I was originally going to let this one lie since I was so late to the game: Jacob Goldstein at WSJ’s Health Blog picked up on a recent NEJM perspective paper by Harvard Medical School Dean for Medical Education, Jules L Dienstag, MD, describing the need and justification for re-examining the pre-med curriculum. In the article, Dienstag notes that the current requirement of 1 year of biology, 2 years of chemistry (including organic chemistry), 1 year of physics and, in some cases, 1 year of mathematics, might be out of touch with today’s required focus on human biology.
Unfortunately, current college courses that fulfill admissions requirements are not adequately focused on human biology; the topics covered in many courses in chemistry, physics, mathematics, and even biology are so removed from human biologic principles that they offer little value to the premedical — or advanced human biology — student and steal time and attention from more relevant science preparation. Does a student, for example, really need a full year of organic chemistry to prepare for the study of biochemistry? Moreover, premedical science courses often fail to achieve sufficient rigor to prepare students for tackling the sciences fundamental to medicine at the advanced molecular level now required. We should expect a higher standard from students who wish to pursue medicine in an era in which genomics and informatics will revolutionize biomedical science and health care.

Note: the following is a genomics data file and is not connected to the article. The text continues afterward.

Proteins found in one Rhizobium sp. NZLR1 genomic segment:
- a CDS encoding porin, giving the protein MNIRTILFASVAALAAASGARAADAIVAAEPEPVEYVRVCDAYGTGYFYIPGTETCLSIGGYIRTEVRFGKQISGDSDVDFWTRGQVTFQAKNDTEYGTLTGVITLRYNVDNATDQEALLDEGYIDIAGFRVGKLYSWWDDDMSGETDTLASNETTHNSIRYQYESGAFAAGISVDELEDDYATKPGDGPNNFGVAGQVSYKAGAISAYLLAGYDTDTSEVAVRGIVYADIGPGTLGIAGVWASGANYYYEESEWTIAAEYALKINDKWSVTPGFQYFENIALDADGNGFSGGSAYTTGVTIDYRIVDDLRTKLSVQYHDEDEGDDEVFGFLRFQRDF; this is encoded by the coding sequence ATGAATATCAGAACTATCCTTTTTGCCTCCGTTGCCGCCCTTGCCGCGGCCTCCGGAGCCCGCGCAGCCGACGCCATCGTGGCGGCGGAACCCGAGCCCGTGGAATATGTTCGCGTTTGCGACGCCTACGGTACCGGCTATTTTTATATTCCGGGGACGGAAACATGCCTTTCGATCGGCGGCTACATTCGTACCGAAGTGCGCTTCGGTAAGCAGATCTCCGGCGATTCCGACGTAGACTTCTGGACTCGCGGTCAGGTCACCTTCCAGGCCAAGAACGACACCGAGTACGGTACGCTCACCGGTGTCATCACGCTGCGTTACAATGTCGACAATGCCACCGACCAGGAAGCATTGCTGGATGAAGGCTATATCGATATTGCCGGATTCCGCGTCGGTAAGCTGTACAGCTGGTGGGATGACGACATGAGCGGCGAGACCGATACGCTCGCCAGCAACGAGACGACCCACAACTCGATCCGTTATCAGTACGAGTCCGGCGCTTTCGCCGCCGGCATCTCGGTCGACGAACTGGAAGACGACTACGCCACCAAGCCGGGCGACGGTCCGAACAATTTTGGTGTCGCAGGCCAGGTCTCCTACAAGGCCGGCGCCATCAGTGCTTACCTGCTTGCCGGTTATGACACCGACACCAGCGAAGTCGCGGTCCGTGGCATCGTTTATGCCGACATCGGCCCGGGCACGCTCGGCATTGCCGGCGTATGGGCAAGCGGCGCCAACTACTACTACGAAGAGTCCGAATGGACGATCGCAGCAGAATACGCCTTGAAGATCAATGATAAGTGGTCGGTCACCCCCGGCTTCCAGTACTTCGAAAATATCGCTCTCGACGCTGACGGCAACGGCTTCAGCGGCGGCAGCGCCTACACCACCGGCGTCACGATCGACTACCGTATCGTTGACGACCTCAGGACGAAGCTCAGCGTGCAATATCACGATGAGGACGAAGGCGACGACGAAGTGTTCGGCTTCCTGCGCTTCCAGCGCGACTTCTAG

I note his paper and this general query here for our audience here since the comment thread at the WSJ Health Blog post is still going strong six days later.
PharmGirl, MD, turned me on to this post which then led to quite a lively discussion between us Friday evening. She scored at C and C+ in her two respective semesters of organic chemistry at an exceptionally highly regarded undergraduate institution. Those grades kept her from being accepted into the medical school associated with that institution. She had to “settle” for acceptance into a lower top 10 US medical school, where she then excelled and claims to have never used an iota of organic chemistry.
I claim, in turn, that many aspects of organic chemistry are used often by physicians without them recognizing it. The fact that opioid analgesics often cause nausea in patients is derived from the fact that many are structurally-comprised of dopamine, a neurotransmitter known to stimulate vomiting in the chemoreceptor trigger zone. Doxorubicin (and mitoxantrone to a lesser extent) are both cardiotoxic anticancer drugs because their quinone moiety can redox cycle together with iron in the heart, producing irreversible and cumulative cardiac damage.
PharmGirl concedes these points but notes that one needn’t have had organic chemistry to recognize the basis of these concepts, much less apply them in the daily practice of medical oncology. (I am not an MD nor do I teach organic chemistry so I don’t really have a dog in this fight, although I do direct research on small organic molecule therapeutics.).
The question one must ask is how much of the pre-reqs can be jettisoned before one is no longer prepared for medical school.
An old professor bud of mine compared professional education to building a retaining wall. One first digs a trench and put several layers of pilings in the whole which are then covered up. No one sees them, but they are the foundation upon which the rest of the wall stands. How easy is it then to decide what pilings are needed for success in today’s physicians?
The arguments for and against organic chemistry as a med school prerequisite also include the proposition that o-chem weeds out medical school applicants. Isn’t there a better way for weeding out students that is more relevant?
Dean Dienstag notes: